10. Nichols-Richardsson SM, et al. Perceived Hunger Is Lower and Weight Loss Is Greater in Overweight Premenopausal Women Consuming a Low-Carbohydrate/High- Protein vs High-Carbohydrate/Low-Fat Diet. J Am Diet Assoc. 2005;105:1433–1437.  (Virginia Polytechinic Institute and State University)
  11. Krebs NF, et al. Efficacy and Safety of a High Protein, Low Carbohydrate Diet for Weight Loss in Severely Obese Adolescents. J Pediatr 2010;157:252-8.  (University of Colorado, Denver)
  12. Summer SS, et al. Adiponectin Changes in Relation to the Macronutrient Composition of a Weight-Loss Diet. Obesity (Silver Spring). 2011 Mar 31. 11; 2198–2204.  DOI: 10.1038/oby.2011.60  (Cincinnati Children's Hospital Medical Center; University of Cincinnati)
  13. Dyson PA, et al. A low-carbohydrate diet is more effective in reducing body weight than healthy eating in both diabetic and non-diabetic subjects. Diabet Med. 2007 Dec;24(12):1430-5.  (Oxford Centre for Diabetes, Endocrinology and Metabolism, Churchill Hospital, Oxford, UK)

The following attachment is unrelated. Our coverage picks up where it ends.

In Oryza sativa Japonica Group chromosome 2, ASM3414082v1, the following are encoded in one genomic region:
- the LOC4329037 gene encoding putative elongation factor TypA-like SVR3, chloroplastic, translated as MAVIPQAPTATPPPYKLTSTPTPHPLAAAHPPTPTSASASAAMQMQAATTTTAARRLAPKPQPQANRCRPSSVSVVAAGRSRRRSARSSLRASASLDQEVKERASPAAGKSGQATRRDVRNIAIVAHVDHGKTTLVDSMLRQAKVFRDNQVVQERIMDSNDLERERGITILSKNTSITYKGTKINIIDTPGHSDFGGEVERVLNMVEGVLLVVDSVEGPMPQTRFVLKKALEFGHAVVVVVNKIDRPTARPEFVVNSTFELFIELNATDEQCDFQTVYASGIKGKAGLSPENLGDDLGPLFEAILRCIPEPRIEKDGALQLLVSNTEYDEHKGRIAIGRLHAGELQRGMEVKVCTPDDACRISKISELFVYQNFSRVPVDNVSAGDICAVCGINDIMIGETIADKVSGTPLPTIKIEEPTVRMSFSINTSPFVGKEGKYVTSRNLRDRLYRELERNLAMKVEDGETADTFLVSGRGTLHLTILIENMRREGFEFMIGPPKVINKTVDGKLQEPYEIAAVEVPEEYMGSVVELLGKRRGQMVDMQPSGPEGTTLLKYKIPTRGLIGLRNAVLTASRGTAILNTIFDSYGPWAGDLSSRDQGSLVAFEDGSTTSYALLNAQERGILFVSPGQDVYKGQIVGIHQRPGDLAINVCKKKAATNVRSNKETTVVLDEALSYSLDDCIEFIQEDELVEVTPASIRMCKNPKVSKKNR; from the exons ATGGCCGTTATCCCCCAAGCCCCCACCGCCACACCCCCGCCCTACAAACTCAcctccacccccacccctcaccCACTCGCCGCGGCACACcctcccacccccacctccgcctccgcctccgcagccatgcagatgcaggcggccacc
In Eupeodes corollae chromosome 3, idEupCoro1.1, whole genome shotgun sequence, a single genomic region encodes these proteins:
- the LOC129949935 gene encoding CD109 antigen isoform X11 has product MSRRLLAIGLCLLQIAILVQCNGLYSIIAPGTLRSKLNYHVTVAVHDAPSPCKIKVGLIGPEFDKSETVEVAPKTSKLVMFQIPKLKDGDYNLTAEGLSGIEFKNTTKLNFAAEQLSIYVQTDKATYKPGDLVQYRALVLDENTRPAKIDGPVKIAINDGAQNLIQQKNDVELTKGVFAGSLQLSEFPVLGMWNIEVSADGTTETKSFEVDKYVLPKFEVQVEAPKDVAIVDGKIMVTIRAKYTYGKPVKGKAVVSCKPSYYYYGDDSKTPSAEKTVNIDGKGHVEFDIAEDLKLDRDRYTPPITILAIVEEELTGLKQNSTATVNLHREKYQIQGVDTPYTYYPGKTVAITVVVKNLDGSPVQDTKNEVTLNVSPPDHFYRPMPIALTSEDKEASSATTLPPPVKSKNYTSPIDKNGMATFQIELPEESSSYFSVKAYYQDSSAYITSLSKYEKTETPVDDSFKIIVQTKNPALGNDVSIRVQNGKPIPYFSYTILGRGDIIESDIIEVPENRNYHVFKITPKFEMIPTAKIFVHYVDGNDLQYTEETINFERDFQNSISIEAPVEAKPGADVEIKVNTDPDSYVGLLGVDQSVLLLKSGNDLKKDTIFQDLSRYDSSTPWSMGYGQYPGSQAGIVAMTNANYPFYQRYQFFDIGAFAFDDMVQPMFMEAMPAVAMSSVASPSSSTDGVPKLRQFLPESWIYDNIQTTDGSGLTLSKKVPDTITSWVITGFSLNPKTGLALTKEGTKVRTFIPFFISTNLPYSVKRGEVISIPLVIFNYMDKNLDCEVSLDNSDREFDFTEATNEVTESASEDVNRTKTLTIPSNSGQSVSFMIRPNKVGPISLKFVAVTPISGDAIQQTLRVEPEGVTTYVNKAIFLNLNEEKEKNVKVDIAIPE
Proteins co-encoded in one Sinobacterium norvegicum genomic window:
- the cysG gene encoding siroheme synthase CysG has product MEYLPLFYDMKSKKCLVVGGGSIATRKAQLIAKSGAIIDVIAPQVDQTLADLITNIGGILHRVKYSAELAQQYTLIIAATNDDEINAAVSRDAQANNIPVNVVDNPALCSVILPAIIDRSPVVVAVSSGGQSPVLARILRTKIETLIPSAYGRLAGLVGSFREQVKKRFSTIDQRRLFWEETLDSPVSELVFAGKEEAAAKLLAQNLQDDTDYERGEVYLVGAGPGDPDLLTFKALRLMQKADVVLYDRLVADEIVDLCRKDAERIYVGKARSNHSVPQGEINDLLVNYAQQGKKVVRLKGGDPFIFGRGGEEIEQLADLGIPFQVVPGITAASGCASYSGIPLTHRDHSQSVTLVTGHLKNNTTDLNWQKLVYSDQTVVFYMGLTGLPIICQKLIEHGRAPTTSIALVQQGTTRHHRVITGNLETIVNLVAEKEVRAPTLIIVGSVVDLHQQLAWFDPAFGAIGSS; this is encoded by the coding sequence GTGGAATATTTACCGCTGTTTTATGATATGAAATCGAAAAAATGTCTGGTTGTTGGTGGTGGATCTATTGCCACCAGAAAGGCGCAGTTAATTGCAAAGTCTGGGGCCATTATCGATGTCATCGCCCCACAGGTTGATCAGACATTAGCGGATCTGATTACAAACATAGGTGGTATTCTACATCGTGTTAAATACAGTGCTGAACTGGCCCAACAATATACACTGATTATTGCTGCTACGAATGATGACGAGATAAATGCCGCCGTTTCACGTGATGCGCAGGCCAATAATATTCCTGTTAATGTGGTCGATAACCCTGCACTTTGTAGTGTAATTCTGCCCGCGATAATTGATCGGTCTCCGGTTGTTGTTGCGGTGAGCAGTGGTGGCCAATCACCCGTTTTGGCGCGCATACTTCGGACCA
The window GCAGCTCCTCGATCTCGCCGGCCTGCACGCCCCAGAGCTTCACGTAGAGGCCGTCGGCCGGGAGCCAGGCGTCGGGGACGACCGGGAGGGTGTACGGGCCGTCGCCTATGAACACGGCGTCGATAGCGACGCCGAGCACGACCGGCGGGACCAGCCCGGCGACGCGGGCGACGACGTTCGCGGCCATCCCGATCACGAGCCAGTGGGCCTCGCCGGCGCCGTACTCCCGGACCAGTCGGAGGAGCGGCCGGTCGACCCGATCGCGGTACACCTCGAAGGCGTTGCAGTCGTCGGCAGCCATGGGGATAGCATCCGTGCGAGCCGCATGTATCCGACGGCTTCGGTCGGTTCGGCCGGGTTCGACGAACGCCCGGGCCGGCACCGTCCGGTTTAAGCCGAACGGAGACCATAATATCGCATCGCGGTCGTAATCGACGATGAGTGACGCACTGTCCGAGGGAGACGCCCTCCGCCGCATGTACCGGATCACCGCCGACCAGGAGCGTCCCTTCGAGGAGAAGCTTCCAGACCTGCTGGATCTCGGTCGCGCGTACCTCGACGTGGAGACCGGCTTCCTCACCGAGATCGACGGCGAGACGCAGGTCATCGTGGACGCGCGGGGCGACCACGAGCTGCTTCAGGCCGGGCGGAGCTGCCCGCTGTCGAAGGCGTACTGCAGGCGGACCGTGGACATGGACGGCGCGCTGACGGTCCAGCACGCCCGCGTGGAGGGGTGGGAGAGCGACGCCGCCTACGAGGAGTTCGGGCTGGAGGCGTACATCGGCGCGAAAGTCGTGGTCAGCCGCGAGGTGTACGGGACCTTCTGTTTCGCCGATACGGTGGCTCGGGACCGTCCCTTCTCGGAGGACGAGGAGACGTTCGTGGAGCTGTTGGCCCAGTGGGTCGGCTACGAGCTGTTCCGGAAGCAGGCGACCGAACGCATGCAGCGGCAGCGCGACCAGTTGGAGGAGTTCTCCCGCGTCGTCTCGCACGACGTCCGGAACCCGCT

14. Keogh JB, et al. Effects of weight loss from a very-low-carbohydrate diet on endothelial function and markers of cardiovascular disease risk in subjects with abdominal obesity. Am J Clin Nutr 2008;87:567–76.  (The University of Adelaide, Adelaide, Australia)
  15. Volek JS, et al. Carbohydrate Restriction has a More Favorable Impact on the Metabolic Syndrome than a Low Fat Diet. Lipids 2009;44:297–309.  (University of Connecticut)